"If we got out," asked Tim Russert on NBC's "Meet the Press" recently, "and there was a civil war, chaos, and you saw al Qaeda moving in -- in record numbers -- would you go back in?"
Russert's guest, Sen. Ted Kennedy, D-Mass., replied, "Well, first of all, I heard the same kinds of suggestions at the time of the end of the Vietnam War. The 'Great Bloodbath,' we're going to have over 100,000 people that were going to be murdered and killed at that time. And for those of us who were strongly opposed to the war, [we] heard those same kinds of arguments."
The normally persistent Russert never challenged Kennedy's incredible assertion. Yet the bloodbath some predicted would occur -- if we withdrew from Vietnam -- did happen.
America lost the Vietnam War, not on the battlefield, but on the home front of public support. Anti-war activists and the liberal media helped turn public opinion sharply against the war. Although our soldiers won every major battle in the field, public opinion turned against a war increasingly perceived as "unwinnable." Our withdrawal, however, gave the Vietnamese armies under Ho Chi Minh free rein to overrun South Vietnam -- raping, pillaging, plundering, impoverishing, imprisoning, torturing and slaughtering hundreds of thousands of people.
The withdrawal of American troops from Vietnam also strengthened the hand of the communist Khmer Rouge in neighboring Cambodia. Their leader, Pol Pot, embarked on a bloody ethnic cleansing campaign. While the exact number of Cambodians slaughtered can never be fully known, most estimate those killed from a low of 1 million to a high of 3 million.
A million or so "boat people" fled Vietnam in flimsy watercraft on the South China Sea. Thousands of Vietnamese died in "re-education camps."
I received the following e-mail from a listener who watched the Kennedy/Russert interview: "Has the Senator ever heard of the movie, 'The Killing Fields'??? During the late 70s and early 80s my ex-husband used to teach political science at a local community college. Every year we would host a Christmas party for his students, many of whom were refugees from Vietnam and Cambodia. I spent a lot of time visiting with these kids and their stories were heartbreaking. I remember one young man in particular. His father had been sent to a 'reeducation camp' after the US withdrew. The last time he saw his father, he told the young man to get out of the country anyway possible. He became one of the boat people and somehow made it to the United States. He was obviously happy to be here, but the sadness in his eyes when he spoke of his father was truly haunting. He had no idea if his father was dead or alive. Maybe someone needs to give the Senator a refresher course on the history of Southeast Asia!"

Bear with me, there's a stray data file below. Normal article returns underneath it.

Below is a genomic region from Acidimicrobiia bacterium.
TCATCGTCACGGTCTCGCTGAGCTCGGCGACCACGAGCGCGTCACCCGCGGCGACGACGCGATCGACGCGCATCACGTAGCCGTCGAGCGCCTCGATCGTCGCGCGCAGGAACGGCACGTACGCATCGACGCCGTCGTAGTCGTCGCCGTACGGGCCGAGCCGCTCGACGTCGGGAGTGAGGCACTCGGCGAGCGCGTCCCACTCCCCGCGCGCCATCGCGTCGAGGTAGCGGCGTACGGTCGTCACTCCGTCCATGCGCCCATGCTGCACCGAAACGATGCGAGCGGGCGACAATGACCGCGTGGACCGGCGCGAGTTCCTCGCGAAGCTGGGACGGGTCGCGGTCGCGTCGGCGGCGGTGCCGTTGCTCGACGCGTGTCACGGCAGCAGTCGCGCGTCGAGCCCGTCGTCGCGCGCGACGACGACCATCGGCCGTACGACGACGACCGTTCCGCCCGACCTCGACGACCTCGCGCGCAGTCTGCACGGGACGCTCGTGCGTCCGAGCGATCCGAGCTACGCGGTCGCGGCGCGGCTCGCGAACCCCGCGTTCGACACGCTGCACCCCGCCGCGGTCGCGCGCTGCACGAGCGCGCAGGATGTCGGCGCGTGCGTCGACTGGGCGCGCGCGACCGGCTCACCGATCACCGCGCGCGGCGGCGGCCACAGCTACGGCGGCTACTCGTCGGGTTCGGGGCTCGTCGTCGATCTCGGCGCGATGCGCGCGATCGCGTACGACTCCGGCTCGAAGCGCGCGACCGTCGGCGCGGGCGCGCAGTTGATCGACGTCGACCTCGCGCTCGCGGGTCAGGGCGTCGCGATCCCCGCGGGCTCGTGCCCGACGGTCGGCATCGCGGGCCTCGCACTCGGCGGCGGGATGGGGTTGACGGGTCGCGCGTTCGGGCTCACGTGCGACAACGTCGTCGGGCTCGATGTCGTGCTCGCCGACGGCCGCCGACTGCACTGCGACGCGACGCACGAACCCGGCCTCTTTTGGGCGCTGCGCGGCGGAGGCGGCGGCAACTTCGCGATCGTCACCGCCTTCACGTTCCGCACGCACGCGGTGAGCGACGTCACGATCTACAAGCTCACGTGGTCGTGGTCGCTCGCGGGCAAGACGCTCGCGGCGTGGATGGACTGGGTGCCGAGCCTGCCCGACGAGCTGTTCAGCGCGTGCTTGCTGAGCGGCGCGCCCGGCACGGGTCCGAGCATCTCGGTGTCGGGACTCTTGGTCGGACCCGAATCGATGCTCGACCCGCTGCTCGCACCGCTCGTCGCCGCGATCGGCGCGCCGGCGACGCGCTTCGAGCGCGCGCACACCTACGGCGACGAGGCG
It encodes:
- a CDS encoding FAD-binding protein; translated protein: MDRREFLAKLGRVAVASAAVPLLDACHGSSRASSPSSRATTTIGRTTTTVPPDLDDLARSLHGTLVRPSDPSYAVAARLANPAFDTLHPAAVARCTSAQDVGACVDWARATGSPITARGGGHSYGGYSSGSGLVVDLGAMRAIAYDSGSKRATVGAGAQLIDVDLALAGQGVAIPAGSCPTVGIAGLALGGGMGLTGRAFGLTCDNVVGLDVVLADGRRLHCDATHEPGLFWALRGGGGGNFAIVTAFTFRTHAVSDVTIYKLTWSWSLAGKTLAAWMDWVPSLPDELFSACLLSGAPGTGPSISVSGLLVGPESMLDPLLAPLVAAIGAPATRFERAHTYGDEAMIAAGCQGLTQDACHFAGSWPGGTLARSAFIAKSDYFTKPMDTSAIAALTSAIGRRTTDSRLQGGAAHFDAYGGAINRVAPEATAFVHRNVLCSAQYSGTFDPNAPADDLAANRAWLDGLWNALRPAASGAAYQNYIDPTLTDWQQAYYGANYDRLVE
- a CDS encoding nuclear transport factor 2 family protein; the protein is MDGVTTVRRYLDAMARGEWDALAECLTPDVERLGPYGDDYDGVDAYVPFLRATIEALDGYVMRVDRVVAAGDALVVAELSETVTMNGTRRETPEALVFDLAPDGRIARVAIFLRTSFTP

In July 1986, The Wall Street Journal wrote, "South Vietnam was eventually conquered by the North, and Cambodia was taken over by the communist Khmer Rouge, who in trying to recreate a primitive communist agricultural society slaughtered from 1 million to 3 million Cambodians. If we take 2 million as the best estimate, then in four years the government of this small nation of 7 million alone killed 64 percent more people than died in the 10-year Vietnam War. Overall, the best estimate of those killed by the victorious communists in Vietnam, Laos and Cambodia is 2,270,000. . . . "
Kennedy's blase re-write of Indochina's bloody history following our military pullout there is not unlike Sen. John Kerry's, D-Mass., 1971 slam against the soldiers in Vietnam. When testifying before a Senate committee, Kerry said, " . . . [W]e had an investigation at which over 150 honorably discharged and many very highly decorated veterans testified to war crimes committed in Southeast Asia, not isolated incidents but crimes committed on a day-to-day basis with the full awareness of officers at all levels of command. . . . They told the stories at times they had personally raped, cut off ears, cut off heads, taped wires from portable telephones to human genitals and turned up the power, cut off limbs, blown up bodies, randomly shot at civilians, razed villages in a fashion reminiscent of Genghis Khan, shot cattle and dogs for fun, poisoned food stocks, and generally ravaged the country side of South Vietnam . . . "
Kennedy's revisionist history and Kerry's attack on the honor of those who served in Vietnam demonstrate why many Americans refuse to trust Democrats with national security. They called Reagan a war-monger, criticized the military buildup that hastened the demise of the Soviet Union, insisted that SDI wouldn't and couldn't work, and now call Bush a war criminal.
Our effort in Iraq requires commitment and steadfastness. As with Vietnam, the American-led coalition cannot lose in the battlefield. Despite the insurgency, the Iraqi people went to the polls and voted, and now attempt to assemble a government. Bush's detractors compare the Iraq War "quagmire" to Vietnam. If they truly believe that, why aren't they worried about . . . "what next"?